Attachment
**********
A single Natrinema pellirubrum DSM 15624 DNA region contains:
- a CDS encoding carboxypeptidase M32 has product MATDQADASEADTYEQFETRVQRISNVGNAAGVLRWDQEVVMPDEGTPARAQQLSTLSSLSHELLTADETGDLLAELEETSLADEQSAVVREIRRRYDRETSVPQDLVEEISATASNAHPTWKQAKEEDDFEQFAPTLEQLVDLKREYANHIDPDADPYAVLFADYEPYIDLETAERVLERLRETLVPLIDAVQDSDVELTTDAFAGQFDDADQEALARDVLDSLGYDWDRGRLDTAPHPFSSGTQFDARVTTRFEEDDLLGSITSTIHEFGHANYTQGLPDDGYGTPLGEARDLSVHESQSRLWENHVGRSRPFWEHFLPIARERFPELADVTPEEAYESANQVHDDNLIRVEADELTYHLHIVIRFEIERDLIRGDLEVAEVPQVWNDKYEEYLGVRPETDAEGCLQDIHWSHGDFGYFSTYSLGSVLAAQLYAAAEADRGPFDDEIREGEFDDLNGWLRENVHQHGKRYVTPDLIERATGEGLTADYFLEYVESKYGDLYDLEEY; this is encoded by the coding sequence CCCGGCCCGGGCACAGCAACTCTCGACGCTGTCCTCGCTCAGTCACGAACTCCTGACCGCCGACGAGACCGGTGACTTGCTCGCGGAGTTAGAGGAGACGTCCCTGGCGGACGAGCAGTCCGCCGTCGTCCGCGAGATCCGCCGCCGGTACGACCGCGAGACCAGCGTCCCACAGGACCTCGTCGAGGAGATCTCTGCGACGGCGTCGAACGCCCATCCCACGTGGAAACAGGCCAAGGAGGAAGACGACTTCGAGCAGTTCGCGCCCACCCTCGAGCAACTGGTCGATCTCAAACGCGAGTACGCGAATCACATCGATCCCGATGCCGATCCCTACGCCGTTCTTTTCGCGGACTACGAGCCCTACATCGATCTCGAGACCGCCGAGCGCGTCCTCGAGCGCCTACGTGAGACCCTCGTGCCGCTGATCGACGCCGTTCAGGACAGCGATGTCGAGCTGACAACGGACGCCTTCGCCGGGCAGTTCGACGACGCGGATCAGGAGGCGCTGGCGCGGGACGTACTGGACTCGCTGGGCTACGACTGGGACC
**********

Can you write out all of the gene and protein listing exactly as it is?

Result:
A single Natrinema pellirubrum DSM 15624 DNA region contains:
- a CDS encoding carboxypeptidase M32 has product MATDQADASEADTYEQFETRVQRISNVGNAAGVLRWDQEVVMPDEGTPARAQQLSTLSSLSHELLTADETGDLLAELEETSLADEQSAVVREIRRRYDRETSVPQDLVEEISATASNAHPTWKQAKEEDDFEQFAPTLEQLVDLKREYANHIDPDADPYAVLFADYEPYIDLETAERVLERLRETLVPLIDAVQDSDVELTTDAFAGQFDDADQEALARDVLDSLGYDWDRGRLDTAPHPFSSGTQFDARVTTRFEEDDLLGSITSTIHEFGHANYTQGLPDDGYGTPLGEARDLSVHESQSRLWENHVGRSRPFWEHFLPIARERFPELADVTPEEAYESANQVHDDNLIRVEADELTYHLHIVIRFEIERDLIRGDLEVAEVPQVWNDKYEEYLGVRPETDAEGCLQDIHWSHGDFGYFSTYSLGSVLAAQLYAAAEADRGPFDDEIREGEFDDLNGWLRENVHQHGKRYVTPDLIERATGEGLTADYFLEYVESKYGDLYDLEEY; this is encoded by the coding sequence CCCGGCCCGGGCACAGCAACTCTCGACGCTGTCCTCGCTCAGTCACGAACTCCTGACCGCCGACGAGACCGGTGACTTGCTCGCGGAGTTAGAGGAGACGTCCCTGGCGGACGAGCAGTCCGCCGTCGTCCGCGAGATCCGCCGCCGGTACGACCGCGAGACCAGCGTCCCACAGGACCTCGTCGAGGAGATCTCTGCGACGGCGTCGAACGCCCATCCCACGTGGAAACAGGCCAAGGAGGAAGACGACTTCGAGCAGTTCGCGCCCACCCTCGAGCAACTGGTCGATCTCAAACGCGAGTACGCGAATCACATCGATCCCGATGCCGATCCCTACGCCGTTCTTTTCGCGGACTACGAGCCCTACATCGATCTCGAGACCGCCGAGCGCGTCCTCGAGCGCCTACGTGAGACCCTCGTGCCGCTGATCGACGCCGTTCAGGACAGCGATGTCGAGCTGACAACGGACGCCTTCGCCGGGCAGTTCGACGACGCGGATCAGGAGGCGCTGGCGCGGGACGTACTGGACTCGCTGGGCTACGACTGGGACC